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Say I have a command line C program which is currently executing, and I want to read a file or execute another binary in the same directory - how can I find out what directory that is?

Note that I'm not looking for the current working directory. The user may have invoked my original program in any of the following ways (and possibly others I don't know about).

  • ../../program
  • /home/matt/program
  • PATH=$PATH:/home/matt program

Ideally I'm looking for something which will work on a unix system and windows via MinGW.

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See stackoverflow.com/questions/1023306/… –  mark4o Sep 9 '09 at 5:51

2 Answers 2

up vote 2 down vote accepted


According to the C FAQ it can't be done reliably


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Mandating that the CWD contains helper executables is for sure not acceptable to the users I know -- including me. –  AProgrammer Sep 9 '09 at 7:05
Not sure what you are getting at AProgrammer... I'm not suggesting anything about helper executables. If the program needs to start with cwd being where the program resides then its perfectly valid to check for the basename of argv[0] existing in cwd. There are much better suggestions from stackoverflow.com/questions/1023306/… as mark40 pointed out. The point is - it is impossible to find the executing programs location reliably, so it should either be removed as a requirement or he can make best effort to detect. –  Timothy Pratley Sep 9 '09 at 8:59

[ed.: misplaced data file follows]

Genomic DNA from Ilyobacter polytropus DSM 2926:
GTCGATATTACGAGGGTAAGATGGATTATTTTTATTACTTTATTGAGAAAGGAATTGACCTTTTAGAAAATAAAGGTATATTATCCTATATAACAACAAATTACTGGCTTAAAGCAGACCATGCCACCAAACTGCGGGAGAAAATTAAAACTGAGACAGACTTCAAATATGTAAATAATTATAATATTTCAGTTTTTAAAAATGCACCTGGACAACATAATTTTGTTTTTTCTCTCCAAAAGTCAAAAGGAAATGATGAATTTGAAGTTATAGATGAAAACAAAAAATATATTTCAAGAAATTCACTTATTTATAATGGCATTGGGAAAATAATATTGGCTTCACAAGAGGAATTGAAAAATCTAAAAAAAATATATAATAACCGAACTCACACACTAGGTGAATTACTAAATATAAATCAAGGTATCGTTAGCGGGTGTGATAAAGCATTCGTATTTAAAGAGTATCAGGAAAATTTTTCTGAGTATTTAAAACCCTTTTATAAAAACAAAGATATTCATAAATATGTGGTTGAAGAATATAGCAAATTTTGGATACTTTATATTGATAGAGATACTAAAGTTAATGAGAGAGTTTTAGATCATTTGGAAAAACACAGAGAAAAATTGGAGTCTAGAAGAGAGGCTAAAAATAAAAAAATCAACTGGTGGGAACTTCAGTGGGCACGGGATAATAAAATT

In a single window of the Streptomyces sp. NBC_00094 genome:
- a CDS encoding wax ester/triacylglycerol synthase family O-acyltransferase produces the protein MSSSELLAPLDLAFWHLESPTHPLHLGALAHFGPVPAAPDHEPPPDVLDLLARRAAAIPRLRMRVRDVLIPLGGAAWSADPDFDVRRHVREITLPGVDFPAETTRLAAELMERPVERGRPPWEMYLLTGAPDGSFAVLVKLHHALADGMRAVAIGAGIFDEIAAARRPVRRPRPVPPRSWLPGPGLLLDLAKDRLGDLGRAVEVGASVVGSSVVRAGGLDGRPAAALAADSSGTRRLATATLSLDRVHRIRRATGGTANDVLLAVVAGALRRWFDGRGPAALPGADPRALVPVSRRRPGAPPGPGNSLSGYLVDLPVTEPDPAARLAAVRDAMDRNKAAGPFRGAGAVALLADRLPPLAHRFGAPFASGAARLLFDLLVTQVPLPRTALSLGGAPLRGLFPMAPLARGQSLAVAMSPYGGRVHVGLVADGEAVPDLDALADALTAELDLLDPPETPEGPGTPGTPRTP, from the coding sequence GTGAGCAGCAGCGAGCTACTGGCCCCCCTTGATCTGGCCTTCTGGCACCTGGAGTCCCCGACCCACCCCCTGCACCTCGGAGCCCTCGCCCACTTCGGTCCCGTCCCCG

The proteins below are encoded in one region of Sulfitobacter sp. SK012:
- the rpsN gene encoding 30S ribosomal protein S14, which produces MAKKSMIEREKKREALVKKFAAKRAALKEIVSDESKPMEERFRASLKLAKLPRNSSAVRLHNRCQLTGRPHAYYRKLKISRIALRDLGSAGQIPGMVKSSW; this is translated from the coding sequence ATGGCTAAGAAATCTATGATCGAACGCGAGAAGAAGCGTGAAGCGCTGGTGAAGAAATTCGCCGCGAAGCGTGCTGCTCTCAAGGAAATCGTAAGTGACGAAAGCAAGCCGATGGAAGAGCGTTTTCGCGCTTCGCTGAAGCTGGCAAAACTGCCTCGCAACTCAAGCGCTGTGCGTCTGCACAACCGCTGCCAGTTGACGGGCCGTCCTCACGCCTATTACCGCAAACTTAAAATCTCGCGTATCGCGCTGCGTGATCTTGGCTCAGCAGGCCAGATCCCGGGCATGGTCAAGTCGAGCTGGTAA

Edited to link to other thread which has system specific work arounds –  Timothy Pratley Sep 9 '09 at 9:05

Concat getcwd() and dirname(argv[0])

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That would work in the first and second case, but not in the third unless I'm mistaken. –  Matt Sheppard Sep 9 '09 at 5:51
Yep, this doesn't work in the 3rd case. Actually argv[0] can be set to anything by executing program, therefore it's not to relay on it. A good answer is in link supplied by @mark4o in comment to your question. –  dimba Sep 9 '09 at 6:01

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